Wonderful Alice Taylor brings a new life to death
I didn't expect to like Alice Taylor's latest book, detailing the people who were close to her who have died. I didn't think I'd enjoy reading about death, dying and coping with grief, even though I read the book in November, the month when we especially remember our loved ones who have passed away.
I thought I'd find it sad, maudlin, irrelevant to me because I didn't know these people, and we only truly mourn the people who have been part of our own lives.
However, from the very first story of the death of her little brother, Connie, when Alice was six, I was enthralled.
Every aspect of the book appealed. She tells the stories of the different people with warmth and describes the ways in which her life and theirs were entwined.
In this book, Alice Taylor is singing my song. I share her regard for a way of life that is simple, people-centred, traditional, rich with the qualities that set us in this country a little bit apart from other nations.
The book details some of these qualities as she recounts the way her people lived their lives. A lot of this is naturally a thing of the past, but not such a distant past. Alice would have a few years on me, but her mother sounds so like my own.
The Rosary was a nightly ritual in our house, as it was years previously in Alice's. She talks of the fact that her mother added on lots of extra prayers at the end, and when her father had enough of the "trimmings" he would complain, "Ah, Missus, we'll be here till morning", and that put a stop to it.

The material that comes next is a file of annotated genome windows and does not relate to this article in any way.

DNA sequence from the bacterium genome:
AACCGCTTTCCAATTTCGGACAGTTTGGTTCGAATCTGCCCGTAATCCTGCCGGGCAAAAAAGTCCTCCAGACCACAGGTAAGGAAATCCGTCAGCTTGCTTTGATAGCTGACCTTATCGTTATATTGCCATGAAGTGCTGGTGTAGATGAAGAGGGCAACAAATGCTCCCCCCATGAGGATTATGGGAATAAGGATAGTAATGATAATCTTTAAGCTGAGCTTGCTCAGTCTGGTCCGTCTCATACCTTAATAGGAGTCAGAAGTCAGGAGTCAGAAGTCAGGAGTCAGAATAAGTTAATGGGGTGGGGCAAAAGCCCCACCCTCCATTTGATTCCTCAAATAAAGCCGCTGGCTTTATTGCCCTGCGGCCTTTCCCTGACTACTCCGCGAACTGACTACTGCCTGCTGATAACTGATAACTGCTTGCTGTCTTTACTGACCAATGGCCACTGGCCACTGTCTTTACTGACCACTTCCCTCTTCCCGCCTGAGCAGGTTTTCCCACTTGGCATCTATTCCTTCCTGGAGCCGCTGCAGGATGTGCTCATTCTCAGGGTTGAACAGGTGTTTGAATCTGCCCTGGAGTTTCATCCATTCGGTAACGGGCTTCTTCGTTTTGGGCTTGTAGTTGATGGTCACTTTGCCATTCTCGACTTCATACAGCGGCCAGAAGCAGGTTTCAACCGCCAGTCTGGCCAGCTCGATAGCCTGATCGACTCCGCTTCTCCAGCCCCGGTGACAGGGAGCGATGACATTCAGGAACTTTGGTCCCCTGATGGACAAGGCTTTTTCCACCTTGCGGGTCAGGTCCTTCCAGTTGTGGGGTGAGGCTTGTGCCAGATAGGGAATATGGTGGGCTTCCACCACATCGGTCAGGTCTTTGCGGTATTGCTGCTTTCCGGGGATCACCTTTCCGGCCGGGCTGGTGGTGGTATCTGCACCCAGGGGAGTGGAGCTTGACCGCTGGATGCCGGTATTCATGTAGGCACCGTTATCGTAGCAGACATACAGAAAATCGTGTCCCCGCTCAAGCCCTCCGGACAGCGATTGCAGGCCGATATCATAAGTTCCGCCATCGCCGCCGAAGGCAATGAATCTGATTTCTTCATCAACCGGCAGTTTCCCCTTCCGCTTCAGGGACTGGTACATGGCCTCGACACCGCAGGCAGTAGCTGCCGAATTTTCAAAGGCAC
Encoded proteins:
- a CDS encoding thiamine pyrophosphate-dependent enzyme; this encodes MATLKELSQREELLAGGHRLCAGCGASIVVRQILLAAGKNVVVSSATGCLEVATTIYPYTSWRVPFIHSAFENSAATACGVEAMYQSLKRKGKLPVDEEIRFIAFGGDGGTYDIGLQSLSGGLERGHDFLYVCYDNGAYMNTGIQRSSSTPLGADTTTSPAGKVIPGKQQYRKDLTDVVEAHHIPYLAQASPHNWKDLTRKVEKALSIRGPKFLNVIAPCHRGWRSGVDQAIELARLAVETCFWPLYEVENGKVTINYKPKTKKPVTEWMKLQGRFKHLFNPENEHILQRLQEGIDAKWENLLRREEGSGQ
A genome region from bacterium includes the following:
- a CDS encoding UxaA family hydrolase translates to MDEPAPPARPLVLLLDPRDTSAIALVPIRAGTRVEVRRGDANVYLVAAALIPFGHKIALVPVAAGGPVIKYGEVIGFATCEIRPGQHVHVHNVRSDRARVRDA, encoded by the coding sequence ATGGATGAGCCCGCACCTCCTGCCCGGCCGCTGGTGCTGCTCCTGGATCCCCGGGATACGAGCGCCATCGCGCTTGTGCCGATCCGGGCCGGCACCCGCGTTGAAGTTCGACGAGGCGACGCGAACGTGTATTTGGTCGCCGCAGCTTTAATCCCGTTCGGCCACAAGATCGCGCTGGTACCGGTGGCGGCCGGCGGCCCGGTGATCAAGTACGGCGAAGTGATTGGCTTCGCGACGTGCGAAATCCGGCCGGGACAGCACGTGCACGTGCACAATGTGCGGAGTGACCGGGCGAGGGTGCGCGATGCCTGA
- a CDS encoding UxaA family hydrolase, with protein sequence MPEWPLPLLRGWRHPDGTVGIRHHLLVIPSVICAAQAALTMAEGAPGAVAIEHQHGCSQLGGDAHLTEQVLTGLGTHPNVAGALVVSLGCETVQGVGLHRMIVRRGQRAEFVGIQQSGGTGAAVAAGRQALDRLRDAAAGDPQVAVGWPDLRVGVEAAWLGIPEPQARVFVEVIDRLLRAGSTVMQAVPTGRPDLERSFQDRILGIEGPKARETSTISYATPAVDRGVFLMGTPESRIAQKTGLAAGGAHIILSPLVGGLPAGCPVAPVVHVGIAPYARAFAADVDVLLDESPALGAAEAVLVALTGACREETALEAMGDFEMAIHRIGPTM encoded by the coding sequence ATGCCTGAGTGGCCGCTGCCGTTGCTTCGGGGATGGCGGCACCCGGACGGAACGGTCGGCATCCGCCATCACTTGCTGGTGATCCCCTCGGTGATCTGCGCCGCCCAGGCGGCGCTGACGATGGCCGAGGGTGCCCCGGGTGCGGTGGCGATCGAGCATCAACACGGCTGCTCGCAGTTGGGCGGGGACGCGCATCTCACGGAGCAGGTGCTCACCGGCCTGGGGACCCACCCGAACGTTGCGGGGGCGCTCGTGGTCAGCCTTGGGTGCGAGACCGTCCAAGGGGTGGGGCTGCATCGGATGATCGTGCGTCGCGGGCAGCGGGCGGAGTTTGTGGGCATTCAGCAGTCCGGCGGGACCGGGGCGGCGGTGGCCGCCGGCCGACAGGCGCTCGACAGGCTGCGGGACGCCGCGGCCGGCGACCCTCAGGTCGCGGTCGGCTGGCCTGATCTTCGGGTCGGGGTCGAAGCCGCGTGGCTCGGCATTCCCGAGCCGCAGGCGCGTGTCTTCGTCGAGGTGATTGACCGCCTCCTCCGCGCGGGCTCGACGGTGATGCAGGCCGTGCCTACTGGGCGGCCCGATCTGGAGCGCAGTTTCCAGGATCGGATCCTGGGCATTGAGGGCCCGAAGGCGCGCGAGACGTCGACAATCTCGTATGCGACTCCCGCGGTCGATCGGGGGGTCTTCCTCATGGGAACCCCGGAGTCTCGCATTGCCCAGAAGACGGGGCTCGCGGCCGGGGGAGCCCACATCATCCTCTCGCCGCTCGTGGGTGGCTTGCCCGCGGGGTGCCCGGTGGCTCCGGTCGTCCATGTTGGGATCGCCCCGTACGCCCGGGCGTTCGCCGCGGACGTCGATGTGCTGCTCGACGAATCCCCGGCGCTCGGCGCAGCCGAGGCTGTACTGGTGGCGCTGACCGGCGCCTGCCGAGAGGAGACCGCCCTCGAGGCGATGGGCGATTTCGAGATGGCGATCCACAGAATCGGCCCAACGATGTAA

I'd say my father would have loved to have had the courage to come out with something like that.
Neither mother could abide tea in mugs. They both insisted on cups and saucers and a properly laid table. That doesn't happen very often these days, but I was pleased to be reminded of those niceties.
I certainly took them for granted when I was growing up. But I view them differently now as being conducive to a sense of refinement and plain good manners!
Alice Taylor describes her mother as the "heartbeat" of the home, and I think that's a lovely compliment.
It's difficult to achieve in modern times when the demands of a mortgage and bills put so much pressure on families and, particularly, the breadwinners, men and women.
The black and white photos at the beginning and end of each chapter brought me down a road of memories and nostalgia.
A bag of bullseyes, a baby's cloth shoe, a deck of cards, a pioneer pin and a fáinne, a mixing bowl, reminders of the different things that referenced our lives.
I grew up in a semi-detached house in Clondalkin in Dublin. Alice Taylor grew up on a hillside farm in North Cork. But the signposts for our lives were very similar in an Ireland where there wasn't a lot to spare. There was a lot to cherish, though, and the emphasis in the book is on the neighbourly way of life and a strong sense of community.
Take Bill, for instance, who came every night to the Taylor house with a bucket of spring water and stayed on to help the children with their lessons, to tell them stories, to teach them Irish dancing.
Or Con, a distant relation who got a teaching job in Bandon and moved into the Taylor home for a week while he got himself sorted and ended up staying for 30 years and becoming a pivotal part of the family.
And Time Stood Still warmed my heart and reminded me of the value of family, friendship and community, the need to cherish time with loved ones because those precious moments don't last for ever.
Alice Taylor is a woman who believes that grief is both physical and mental and speaks of "the deep wound of grief that needs expression to be healed".
Grief is one thing that hasn't changed in modern times. We all go through the heartache of loss.
To finish off, Alice Taylor has a bit to say about modern funerals, fast becoming the biggest-attended church functions, providing a connection point in our disconnected communities. Now there's food for thought.
Mary Kennedy presents Nationwide on RTÉ One. Her third book, Lines For Living, is now available in paperback.